Schools Foundation fundraiser luncheon goal to top $400,000

October 14, 2008

By Chantelle Lusebrink

On Oct. 16, community members, teachers and Issaquah School District officials will fill the community center in hopes of raising more than $400,000 for education.

The Nourish Every Mind Luncheon is the predominate source of revenue for the Issaquah Schools Foundation. That money is given to the school district, which receives $11.6 million less than other districts each year because of an archaic funding system, according to research conducted by the foundation.

Last year, community members raised $356,000 during the luncheon, more than any other year to date.

The program has been shortened this year but will again include Pat Cashman as the master of ceremonies, as well as two teacher guest speakers and several students.

Money collected from the luncheon goes to support the foundation’s educational programs throughout the district, like the VOICE Mentor program, which pairs students with adult community members who act as tutors and mentors.

It also provides money to support the after-school homework laboratories at each of the district’s four middle schools and three comprehensive high schools.

Money from the luncheon also helps support teachers through the Classroom Enrichment and Kateri Brow Big Idea grants given out each spring and by helping cover the cost of obtaining their National Board certifications.

The foundation was created in 1987 as a way to provide needed monetary support to the district, which is 272nd out of the state’s 295 districts in funding.

The average school district in Washington receives $8,752 per student; Issaquah receives $8,013.

Since the creation of the foundation, the district has received nearly $4 million in funding from it for additional student programs, staff development trainings and materials.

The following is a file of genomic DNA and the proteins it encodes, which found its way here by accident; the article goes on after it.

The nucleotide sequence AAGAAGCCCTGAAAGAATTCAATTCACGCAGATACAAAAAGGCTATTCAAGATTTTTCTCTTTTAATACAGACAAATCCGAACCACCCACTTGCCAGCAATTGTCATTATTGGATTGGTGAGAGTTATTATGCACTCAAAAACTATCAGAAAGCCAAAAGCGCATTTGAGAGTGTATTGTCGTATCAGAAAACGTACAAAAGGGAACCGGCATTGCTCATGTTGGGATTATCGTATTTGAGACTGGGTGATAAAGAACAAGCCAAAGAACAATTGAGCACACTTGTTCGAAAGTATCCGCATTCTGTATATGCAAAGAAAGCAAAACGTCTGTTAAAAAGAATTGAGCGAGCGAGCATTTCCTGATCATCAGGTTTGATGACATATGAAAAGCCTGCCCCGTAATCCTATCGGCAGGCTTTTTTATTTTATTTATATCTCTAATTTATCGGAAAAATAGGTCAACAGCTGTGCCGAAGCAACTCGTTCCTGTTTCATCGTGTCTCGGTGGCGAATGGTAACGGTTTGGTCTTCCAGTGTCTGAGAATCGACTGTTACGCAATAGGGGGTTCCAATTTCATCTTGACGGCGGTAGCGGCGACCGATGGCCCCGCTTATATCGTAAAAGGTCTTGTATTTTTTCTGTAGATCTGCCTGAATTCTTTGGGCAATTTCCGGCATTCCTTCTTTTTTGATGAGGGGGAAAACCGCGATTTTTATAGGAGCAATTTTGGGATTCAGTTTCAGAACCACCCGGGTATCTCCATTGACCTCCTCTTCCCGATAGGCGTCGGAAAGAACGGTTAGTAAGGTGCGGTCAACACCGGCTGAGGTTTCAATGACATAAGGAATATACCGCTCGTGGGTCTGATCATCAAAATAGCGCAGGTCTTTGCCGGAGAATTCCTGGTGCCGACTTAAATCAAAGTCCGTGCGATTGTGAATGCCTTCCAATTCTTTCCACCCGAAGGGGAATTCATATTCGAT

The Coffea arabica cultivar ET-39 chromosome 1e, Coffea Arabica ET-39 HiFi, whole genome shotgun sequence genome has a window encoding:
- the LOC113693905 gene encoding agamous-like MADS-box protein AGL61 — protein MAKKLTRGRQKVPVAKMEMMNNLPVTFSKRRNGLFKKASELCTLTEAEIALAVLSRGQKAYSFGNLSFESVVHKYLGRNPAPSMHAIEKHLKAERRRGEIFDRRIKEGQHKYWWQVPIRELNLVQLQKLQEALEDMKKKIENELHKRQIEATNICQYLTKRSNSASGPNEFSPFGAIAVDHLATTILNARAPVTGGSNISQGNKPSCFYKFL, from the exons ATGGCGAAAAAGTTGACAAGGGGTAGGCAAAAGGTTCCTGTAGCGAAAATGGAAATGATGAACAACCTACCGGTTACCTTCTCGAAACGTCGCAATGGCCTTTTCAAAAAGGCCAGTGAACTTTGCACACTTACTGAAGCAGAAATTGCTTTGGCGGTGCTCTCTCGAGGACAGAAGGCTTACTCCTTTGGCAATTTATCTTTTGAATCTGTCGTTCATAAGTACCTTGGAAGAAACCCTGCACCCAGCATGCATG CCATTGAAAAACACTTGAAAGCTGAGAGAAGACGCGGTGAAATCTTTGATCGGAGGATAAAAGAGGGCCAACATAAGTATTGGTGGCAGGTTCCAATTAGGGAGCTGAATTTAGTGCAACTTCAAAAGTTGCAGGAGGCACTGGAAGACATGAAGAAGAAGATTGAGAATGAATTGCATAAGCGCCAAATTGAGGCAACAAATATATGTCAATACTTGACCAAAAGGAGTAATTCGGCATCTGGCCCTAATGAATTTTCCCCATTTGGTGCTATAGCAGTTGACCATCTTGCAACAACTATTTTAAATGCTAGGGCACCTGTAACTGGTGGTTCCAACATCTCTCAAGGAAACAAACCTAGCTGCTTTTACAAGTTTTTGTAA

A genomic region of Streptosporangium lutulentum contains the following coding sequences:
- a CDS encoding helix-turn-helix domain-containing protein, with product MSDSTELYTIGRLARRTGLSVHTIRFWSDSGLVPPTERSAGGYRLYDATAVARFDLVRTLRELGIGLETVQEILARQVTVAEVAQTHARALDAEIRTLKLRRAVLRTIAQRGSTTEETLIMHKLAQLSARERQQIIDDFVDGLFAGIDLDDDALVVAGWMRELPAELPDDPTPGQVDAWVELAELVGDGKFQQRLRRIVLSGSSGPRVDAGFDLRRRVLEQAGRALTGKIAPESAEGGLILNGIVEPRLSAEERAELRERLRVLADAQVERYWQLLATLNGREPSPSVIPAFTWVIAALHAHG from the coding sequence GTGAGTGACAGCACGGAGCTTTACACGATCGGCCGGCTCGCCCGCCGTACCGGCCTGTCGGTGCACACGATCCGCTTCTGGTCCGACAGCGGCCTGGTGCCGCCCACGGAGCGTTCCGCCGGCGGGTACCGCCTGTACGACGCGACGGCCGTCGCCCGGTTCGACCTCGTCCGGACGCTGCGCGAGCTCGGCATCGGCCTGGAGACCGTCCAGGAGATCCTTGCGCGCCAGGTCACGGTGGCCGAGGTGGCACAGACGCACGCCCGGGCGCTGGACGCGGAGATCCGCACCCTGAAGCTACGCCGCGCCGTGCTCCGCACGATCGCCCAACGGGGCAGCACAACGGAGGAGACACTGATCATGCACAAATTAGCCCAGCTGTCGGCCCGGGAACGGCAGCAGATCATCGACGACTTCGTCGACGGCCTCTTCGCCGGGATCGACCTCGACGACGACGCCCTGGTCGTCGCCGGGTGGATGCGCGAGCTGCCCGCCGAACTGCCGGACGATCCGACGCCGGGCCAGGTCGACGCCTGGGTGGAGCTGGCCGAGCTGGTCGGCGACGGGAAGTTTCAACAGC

Part of that money has come from local corporate luncheon sponsors, like Overlake Medical Center Issaquah, Swedish of Issaquah, Port Blakely Communities, Microsoft and Boeing.

In a district with more than 40,000 people — 12,000 families with school-age children and a total of 16,000 students — there were only 2,500 donors to the foundation last year, foundation officials said.

“In a perfect world, school would be fully funded,” said Lynn Juniel, development manager for the foundation. “Now, more than ever, in this economy, where school districts have no money and aren’t able to readily get it from the Legislature, it falls increasingly on the community to step in.”

Officials are asking each family in the district to donate $200 this year.

“If every family donated $200, then we would have $2.5 million to contribute to the school district,” said Robin Callahan, executive director of the foundation. “But anything families can afford is helpful and appreciated.”

Reach Reporter Chantelle Lusebrink at 392-6434, ext. 241, or

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